As we become more conscious of the importance of health at work, numerous initiatives have been gaining popularity. Spending hours at a desk can be detrimental to your health, so standing desks are becoming universal, offering countless benefits.
Sit-stand desks are often thought of as having long-term benefits, but their positive effects can also be felt in the short term. For example, standing can prevent sugars and fats from building up in your blood, and workers who stand note increased levels of concentration and energy.
The most recent addition to the health-conscious drive is the standing meeting table. Here is a look at the benefits of this approach.
Meetings to the point
Meetings last 34 per cent longer when seated than when standing up, so consider this option with help from office fit out companies. The discomfort you endure when standing for longer than necessary in a stand-up meeting seems to be precisely the point – it keeps the meetings brief and much more focused. The average length of a successful standing meeting is 15 to 20 minutes.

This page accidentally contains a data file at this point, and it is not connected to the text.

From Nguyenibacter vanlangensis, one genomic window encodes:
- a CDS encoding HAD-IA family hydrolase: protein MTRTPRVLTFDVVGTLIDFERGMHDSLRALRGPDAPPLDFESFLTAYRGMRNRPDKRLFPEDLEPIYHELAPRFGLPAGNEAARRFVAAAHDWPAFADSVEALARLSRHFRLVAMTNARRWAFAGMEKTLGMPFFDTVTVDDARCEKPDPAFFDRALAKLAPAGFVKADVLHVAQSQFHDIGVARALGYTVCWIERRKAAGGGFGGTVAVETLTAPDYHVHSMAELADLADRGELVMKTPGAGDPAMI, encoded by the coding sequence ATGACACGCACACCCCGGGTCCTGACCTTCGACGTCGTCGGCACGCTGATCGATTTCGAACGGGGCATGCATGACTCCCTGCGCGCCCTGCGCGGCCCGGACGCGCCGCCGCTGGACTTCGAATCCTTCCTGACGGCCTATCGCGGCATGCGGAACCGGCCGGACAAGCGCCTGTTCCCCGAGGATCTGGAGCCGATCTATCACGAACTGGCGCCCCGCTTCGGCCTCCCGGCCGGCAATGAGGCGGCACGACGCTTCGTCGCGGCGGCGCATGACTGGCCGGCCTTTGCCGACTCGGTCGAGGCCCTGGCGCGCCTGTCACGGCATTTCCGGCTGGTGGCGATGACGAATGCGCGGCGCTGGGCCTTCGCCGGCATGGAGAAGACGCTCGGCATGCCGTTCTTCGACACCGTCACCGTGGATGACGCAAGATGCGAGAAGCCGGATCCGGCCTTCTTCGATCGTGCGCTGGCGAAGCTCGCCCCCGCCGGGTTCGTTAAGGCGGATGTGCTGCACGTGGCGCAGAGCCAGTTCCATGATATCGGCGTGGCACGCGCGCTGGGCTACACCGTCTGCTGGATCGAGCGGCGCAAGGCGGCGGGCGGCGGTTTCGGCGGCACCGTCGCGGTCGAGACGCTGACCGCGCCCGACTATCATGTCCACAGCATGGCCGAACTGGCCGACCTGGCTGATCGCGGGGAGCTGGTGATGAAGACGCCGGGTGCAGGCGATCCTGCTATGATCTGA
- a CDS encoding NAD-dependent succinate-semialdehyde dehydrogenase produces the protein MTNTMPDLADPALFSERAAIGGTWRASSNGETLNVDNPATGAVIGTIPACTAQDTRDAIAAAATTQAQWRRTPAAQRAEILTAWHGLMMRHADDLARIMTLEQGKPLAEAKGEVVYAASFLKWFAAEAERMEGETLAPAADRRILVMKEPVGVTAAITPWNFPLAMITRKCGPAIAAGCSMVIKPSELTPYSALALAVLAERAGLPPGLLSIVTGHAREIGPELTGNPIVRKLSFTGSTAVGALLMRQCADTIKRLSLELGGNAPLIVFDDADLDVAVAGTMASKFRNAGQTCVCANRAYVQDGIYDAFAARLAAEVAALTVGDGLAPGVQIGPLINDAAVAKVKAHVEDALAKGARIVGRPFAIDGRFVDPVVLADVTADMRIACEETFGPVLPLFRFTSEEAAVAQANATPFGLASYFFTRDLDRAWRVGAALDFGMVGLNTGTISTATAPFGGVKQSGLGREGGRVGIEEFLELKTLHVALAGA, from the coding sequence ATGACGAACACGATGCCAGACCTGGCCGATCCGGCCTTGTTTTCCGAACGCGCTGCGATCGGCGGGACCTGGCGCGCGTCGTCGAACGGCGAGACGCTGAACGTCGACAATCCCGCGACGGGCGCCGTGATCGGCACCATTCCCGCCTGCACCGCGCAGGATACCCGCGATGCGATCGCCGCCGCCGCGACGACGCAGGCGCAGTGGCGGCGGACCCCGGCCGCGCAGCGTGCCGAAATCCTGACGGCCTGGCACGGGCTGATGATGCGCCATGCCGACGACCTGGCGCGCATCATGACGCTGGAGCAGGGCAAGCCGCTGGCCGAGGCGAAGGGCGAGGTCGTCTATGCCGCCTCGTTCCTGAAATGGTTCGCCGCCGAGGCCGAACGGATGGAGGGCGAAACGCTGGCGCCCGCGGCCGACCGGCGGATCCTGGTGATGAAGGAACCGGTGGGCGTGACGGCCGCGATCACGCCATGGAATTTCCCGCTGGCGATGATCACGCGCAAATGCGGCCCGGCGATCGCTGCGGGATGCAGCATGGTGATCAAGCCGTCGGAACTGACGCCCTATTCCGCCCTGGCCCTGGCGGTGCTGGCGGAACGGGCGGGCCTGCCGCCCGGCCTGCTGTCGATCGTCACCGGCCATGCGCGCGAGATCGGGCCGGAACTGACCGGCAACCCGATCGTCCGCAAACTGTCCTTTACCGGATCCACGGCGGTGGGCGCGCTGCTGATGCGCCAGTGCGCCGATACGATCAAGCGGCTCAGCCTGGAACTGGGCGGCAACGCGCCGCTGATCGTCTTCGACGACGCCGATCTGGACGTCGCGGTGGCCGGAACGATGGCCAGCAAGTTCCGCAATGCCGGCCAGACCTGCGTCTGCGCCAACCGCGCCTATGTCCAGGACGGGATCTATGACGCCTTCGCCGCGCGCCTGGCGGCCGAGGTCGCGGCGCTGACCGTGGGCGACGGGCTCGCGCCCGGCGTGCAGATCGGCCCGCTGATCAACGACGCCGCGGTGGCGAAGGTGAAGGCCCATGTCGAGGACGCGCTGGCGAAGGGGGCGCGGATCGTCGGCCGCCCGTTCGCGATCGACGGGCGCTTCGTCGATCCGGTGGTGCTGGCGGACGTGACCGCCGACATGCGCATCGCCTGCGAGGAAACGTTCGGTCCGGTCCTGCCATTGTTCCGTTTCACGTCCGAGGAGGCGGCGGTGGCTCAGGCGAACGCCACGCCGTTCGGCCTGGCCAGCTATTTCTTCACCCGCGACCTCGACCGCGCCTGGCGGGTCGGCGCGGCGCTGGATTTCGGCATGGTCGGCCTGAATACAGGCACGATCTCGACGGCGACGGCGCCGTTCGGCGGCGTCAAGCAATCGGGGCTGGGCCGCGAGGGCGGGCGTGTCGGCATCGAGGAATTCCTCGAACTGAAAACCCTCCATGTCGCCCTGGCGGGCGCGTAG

Creativity and Collaboration
Research from Lehman reveals that standing meetings could give group productivity a boost. Colleagues who are standing while co-working are not only less territorial but far more engaged than their seated counterparts. The research concluded that there is a significant increase in ideas and information exchanged.
Less Stress on the Body
If you sit for an extended period of time, this puts stress on the body mentally as well as physically.
Using standing meeting tables like those from office fit out companies has been proven to provide muscular relief to meeting participants.
It’s not ideal to have standing meetings all the time. Staff who are pregnant or disabled may not be able to stand for long periods of time. For longer meetings, it may be a good option to begin the meeting standing, perhaps to introduce the agenda, then remain seated for the rest of the time to avoid staff getting overtired.
Height-adjustable meeting tables are ideal for allowing you to decide when it is best to stand or sit.
Taking this up a notch further, you can try a walking meeting. If you have three people or fewer, you may be able to combine exercise with work!